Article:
Lauren Rabaino

We’ve all heard the phrase “you are what you eat.” Just as certain foods can affect how we feel, what we eat can also influence how we look. Anyone who has looked into a mirror with horror after a night of binge drinking and greasy food knows this to be true. A sufficient intake of nutrients from our diet affects our internal health, which in turn reflects on the outside through clear skin, strong nails, and glossy hair. Tired of spending a fortune on beauty products to get your skin glowing? Well, look no further than your grocery store for delicious foods that will make you radiant inside and out. So if you want to achieve supermodel skin and hair, a balanced diet is an essential starting point. Take a look at the following overview of what you need to keep you looking young and beautiful.

Vitamin A / Beta Carotene

Vitamin A is essential for healthy hair and eyes. Vitamin A counteracts dry skin, dandruff and wrinkle formation. It is needed for healthy blood circulation, which gives a glow to the skin. Vitamin A deficiency can lead to dry, coarse and wrinkled skin, dull and dry hair or dandruff, peeling fingernails, pimples or acne. Natural sources of vitamin A include dairy products, eggs and carrots.

Vitamin B Complex vitamins

B vitamins are vital for clear, luminous skin, youthful looks and for delaying graying of the hair. They are essential for healthy skin, hair and eyes. B vitamins also counteract stress, which has adverse effects on one’s appearance. Good sources of vitamin B complex include whole grain cereals, green and leafy vegetables, and nuts.

Vitamin C

Vitamin C, in conjunction with protein, is necessary for the production of collagen, the glue that holds our skin together and helps prevent wrinkles. It also strengthens capillaries to avoid easy bruising and spider veins. Natural sources of vitamin C include broccoli, tomatoes, oranges and strawberries.

Vitamin E

Vitamin E helps prevent wrinkles and premature aging of the skin. It can prevent dry and dull skin, age spots, hair loss and dandruff. It improves circulation and healing of scars. Natural sources of vitamin E include whole grains, nuts and seeds, and olives.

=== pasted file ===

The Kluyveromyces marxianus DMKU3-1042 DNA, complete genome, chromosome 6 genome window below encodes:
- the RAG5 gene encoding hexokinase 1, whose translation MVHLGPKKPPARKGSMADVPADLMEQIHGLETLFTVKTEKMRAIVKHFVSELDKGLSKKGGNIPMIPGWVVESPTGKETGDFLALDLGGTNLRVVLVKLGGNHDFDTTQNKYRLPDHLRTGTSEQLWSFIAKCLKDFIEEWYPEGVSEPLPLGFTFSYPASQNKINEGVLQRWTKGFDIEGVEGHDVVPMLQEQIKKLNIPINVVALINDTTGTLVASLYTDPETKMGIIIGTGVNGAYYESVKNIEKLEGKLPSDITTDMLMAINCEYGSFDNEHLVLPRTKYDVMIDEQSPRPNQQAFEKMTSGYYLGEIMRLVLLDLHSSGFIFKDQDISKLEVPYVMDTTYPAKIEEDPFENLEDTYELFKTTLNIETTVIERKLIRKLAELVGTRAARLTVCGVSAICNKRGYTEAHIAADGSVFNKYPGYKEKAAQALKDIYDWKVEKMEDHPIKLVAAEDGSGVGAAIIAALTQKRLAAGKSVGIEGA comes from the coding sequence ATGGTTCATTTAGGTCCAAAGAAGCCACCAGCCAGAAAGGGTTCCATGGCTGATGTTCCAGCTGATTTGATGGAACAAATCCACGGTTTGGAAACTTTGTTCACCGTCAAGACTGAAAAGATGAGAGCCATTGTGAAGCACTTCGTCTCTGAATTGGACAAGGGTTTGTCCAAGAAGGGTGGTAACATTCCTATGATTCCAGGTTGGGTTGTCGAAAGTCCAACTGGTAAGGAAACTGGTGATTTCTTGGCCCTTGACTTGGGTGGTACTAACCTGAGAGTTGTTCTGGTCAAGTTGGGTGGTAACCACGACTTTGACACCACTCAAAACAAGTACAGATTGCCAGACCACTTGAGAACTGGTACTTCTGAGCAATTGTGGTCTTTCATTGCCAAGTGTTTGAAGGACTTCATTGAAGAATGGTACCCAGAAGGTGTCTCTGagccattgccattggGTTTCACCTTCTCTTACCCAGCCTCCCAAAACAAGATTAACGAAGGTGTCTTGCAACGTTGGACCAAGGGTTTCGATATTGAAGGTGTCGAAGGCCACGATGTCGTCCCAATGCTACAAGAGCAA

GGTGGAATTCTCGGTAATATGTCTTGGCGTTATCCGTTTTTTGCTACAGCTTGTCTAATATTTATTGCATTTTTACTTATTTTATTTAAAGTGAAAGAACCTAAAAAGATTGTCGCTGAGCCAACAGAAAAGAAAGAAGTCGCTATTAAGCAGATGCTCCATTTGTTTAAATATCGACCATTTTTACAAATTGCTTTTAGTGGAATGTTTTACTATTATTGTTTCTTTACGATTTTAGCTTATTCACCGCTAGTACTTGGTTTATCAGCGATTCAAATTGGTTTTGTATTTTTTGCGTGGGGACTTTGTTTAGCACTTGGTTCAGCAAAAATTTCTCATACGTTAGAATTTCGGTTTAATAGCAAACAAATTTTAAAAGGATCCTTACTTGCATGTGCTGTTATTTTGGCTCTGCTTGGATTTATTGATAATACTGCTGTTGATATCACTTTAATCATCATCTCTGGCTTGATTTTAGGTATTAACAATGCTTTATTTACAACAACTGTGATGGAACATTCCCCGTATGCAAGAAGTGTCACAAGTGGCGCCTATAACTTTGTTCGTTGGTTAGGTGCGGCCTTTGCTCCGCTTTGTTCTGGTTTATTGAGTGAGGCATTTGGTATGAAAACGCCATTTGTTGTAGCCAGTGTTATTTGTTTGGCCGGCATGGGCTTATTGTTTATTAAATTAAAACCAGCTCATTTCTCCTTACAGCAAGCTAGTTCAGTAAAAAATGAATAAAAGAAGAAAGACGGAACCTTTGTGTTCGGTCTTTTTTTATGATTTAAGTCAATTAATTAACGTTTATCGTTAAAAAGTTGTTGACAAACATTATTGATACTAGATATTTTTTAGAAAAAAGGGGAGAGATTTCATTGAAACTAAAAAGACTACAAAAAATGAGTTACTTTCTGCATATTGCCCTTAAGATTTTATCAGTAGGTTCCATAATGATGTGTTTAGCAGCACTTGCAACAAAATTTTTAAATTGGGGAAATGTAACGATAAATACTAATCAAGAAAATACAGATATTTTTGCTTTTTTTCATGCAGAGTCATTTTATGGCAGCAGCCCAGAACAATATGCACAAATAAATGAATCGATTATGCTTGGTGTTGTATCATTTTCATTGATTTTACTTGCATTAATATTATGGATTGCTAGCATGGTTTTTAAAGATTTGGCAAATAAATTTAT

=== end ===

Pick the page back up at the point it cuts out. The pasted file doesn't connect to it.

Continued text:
Water

Water should be taken in large quantities, from six to eight glasses a day. It gives the skin necessary moisture and a dewy look. Water clears the system of all toxins and keeps the blood free of impurities.

Calcium

Calcium is vital for healthy teeth, hair, nails and bones. Calcium helps clear blemished skin and revitalizes lifeless, tired-looking skin. Chief dietary sources of calcium include milk products, shellfish and soybeans.

Zinc

Zinc promotes blemish healing and aids in the formation of collagen, which helps prevent wrinkles, dry skin and stretch marks. It also prevents hair loss and brittle or spotted nails. For good sources of zinc, try eggs, spinach and red meat.

Nuts: Loaded with vitamin E and B vitamins, snacking on a handful of nuts will give your skin some of the necessary components to keep clear and luminous. For your afternoon snack, try a handful of unsalted, natural almonds.

Avocado: This is full of the monounsaturated fats you need for clear, soft and smooth skin. Put a few slices on your sandwich or salad.

Fruits: All fruits are packed with vitamin C. Lemons are considered the detox fruit, which helps flush toxins out of the body. Try drinking your ice water with a few lemon wedges for an extra healthy kick!

Asparagus: The dark green stalks are a natural source of vitamin E, which will help give your skin a healthy glow.

Salmon and tuna: These are the two powerhouse fish, loaded with vitamin E omega-3 fatty acids that do wonders for the skin.

It’s always best to choose food sources of nutrients over supplements because they are more effectively absorbed by the body. By incorporating more healthy foods into your diet, you not only improve your health but also improve the look and feel of your skin and give yourself a healthy glow. Natural, whole foods like fruits and vegetables provide the foundation of a well-balanced diet.

So instead of trying to read all the chemicals on the labels of beauty products, try eating healthy first!

Sarah Bailey is a nutrition senior, a Mustang Daily nutrition columnist and a member of PULSE. E-mail her your questions at slbailey@calpoly.edu.

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